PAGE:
I will give you an example. In Bulgaria you may produce fantastic furniture but its market is in Germany. How long does it take to put this in a truck and take it from Sofia to Munich compared with how long it takes to ship it from Madrid to Munich?
The cost and time in putting it to the same market is different so we have to harmonize this. This harmonization principle is the basic one in every integration system.
In that respect Spain says, "Ok, there are differences between Germany and France and the periphery countries, we have to invest in order to harmonize the situation for everyone."
The same goes for the financial markets. Why should I put more money than somebody else in order to borrow money on the financial markets?
The idea in Spain is not just to have a Europe of different speeds, we have to harmonize everything.
For instance, Bulgaria's foreign minister was talking about cohesion funds. They are extremely important, vital for Bulgaria, the same way they were vital for Spain. The cohesion funds are beneficial not only for the beneficiaries but also for the rest of the European Union because the European Union is going to benefit as whole from the growth of Bulgaria, Romania, or Spain. The harmonization principle is the basic one.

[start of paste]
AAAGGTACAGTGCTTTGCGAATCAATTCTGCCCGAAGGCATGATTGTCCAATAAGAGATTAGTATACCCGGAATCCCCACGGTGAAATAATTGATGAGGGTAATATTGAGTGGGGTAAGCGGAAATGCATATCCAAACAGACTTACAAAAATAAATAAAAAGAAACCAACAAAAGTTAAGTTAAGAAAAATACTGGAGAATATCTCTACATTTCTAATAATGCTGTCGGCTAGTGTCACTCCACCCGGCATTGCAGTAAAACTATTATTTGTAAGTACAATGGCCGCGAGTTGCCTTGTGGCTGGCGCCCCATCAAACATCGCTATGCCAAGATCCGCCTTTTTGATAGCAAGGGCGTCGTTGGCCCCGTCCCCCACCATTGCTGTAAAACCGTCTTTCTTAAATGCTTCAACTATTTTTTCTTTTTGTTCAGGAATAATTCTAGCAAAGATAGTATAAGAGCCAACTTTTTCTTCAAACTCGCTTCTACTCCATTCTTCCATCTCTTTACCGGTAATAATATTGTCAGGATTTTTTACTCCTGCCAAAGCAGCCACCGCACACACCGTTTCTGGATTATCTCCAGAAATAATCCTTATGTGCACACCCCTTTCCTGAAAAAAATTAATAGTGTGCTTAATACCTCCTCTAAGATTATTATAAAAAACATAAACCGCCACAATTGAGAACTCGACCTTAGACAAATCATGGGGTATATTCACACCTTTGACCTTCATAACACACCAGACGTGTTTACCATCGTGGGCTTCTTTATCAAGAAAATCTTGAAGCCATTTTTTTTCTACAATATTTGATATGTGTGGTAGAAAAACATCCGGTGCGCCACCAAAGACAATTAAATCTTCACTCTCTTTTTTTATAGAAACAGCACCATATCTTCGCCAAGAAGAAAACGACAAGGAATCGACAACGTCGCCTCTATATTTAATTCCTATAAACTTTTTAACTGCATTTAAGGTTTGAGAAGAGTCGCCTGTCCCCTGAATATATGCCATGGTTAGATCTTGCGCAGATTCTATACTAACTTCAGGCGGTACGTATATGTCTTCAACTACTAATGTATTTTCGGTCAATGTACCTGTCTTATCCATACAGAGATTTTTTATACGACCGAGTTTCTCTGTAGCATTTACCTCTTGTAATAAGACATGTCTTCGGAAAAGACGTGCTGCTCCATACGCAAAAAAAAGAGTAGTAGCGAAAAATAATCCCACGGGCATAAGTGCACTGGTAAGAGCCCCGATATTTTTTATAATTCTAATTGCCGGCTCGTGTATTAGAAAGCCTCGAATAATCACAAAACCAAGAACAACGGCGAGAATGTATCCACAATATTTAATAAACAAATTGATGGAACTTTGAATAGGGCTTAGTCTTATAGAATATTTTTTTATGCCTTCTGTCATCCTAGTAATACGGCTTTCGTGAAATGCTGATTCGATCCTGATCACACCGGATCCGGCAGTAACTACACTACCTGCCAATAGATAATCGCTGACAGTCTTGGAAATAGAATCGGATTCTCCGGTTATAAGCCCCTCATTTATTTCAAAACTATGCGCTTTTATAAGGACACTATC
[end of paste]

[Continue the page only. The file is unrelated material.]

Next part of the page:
You were Spain's Ambassador to Libya at the time of the so called Libyan HIV Trial in which 5 Bulgarian nurses and one Bulgarian doctor were accused of infecting kids in Benghazi with HIV. You were very involved with this case, which dragged on for 8 years, and ended with the nurses' release. What are the main lessons for the international community from this trial?
The main lesson is that we have an obligation to defend human rights anywhere. The Libyan regime thought nobody was going to stand up for Bulgaria. Many people thought nobody was going to listen to Bulgaria but that was not the case.
For example, Bulgaria's then Prime Minister Simeon Saxe-Coburg, then Foreign Minister Solomon Passy did a lot! As did Bulgaria's then Ambassador to Libya and the Counselor Rumen Petrov, who is now Bulgaria's Ambassador to Egypt. They did a lot to resolve the case – this has to be said! Whenever they met foreign officials, they asked them, "When you go to Libya, tell the Libyan authorities they are going to pay for that."